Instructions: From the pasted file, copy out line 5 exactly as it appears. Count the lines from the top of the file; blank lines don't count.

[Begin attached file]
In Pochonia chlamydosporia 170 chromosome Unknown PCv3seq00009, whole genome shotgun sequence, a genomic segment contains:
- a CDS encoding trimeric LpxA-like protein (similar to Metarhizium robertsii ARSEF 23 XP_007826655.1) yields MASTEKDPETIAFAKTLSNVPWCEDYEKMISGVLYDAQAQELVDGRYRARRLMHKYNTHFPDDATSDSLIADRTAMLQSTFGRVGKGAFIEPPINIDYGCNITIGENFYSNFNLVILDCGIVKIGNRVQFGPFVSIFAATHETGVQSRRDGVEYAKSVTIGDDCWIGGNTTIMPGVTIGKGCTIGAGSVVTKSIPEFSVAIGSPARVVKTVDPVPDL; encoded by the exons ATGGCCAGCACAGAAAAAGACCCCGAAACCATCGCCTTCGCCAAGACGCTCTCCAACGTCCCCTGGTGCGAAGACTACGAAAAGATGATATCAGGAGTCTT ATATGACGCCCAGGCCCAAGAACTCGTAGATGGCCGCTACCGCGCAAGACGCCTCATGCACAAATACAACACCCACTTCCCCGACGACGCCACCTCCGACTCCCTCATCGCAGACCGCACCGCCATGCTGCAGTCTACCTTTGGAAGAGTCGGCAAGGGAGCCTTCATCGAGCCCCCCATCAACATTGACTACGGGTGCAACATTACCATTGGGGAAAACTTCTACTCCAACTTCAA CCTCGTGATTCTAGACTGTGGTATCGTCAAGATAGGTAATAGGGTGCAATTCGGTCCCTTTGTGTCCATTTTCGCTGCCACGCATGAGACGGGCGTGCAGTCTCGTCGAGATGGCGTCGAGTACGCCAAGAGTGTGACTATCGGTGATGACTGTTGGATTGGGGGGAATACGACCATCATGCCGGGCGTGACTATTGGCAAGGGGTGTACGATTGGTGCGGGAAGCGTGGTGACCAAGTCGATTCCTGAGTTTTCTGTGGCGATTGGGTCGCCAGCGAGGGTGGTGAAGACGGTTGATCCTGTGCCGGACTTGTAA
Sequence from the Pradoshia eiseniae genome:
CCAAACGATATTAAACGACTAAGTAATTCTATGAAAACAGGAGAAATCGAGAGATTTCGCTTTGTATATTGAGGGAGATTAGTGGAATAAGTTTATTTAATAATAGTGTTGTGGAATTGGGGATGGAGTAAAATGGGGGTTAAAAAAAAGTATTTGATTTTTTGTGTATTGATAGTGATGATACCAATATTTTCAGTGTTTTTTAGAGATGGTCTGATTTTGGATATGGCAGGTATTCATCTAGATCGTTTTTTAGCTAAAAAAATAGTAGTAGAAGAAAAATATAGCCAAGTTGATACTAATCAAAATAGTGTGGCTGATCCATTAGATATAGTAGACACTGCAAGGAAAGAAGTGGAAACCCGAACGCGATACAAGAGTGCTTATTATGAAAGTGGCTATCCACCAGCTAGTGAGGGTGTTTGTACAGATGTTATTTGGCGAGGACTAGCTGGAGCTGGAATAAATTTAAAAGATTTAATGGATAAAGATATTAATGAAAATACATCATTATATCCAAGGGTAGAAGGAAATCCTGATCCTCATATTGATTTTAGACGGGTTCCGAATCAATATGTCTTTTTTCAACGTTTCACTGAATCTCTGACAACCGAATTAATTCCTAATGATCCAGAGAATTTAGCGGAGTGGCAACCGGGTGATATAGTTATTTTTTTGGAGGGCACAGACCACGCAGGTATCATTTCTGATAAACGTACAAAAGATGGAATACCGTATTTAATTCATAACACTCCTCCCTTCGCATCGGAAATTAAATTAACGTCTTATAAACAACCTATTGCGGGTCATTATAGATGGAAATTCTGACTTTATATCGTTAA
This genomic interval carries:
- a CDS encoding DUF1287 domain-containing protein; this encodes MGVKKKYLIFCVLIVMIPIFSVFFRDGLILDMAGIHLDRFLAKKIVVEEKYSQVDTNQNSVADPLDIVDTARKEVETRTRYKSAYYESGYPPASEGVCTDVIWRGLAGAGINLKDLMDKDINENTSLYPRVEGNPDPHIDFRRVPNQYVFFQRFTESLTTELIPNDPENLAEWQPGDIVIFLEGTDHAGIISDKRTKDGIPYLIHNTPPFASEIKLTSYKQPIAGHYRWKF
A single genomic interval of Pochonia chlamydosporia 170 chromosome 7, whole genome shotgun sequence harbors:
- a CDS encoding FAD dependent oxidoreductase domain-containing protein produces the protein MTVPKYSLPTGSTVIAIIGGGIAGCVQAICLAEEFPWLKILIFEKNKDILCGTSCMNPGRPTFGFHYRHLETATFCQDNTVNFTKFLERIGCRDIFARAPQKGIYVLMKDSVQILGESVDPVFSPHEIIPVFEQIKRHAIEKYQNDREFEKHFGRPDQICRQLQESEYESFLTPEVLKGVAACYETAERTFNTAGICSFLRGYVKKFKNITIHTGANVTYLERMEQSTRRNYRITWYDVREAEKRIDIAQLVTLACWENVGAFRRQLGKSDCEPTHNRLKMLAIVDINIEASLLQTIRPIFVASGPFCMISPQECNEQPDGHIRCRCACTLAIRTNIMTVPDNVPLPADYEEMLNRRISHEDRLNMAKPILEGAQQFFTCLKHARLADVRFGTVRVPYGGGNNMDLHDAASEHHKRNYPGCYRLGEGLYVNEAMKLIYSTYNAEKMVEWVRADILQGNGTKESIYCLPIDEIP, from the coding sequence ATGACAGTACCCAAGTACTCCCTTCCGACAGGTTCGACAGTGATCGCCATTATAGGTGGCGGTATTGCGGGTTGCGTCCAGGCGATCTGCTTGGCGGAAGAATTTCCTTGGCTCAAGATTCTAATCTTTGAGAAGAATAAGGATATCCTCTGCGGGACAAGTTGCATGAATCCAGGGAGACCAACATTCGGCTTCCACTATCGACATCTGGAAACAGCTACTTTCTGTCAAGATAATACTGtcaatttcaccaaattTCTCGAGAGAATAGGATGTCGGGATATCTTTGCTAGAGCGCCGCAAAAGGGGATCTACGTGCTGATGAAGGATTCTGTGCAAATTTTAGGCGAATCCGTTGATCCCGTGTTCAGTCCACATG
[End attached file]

This genomic interval carries: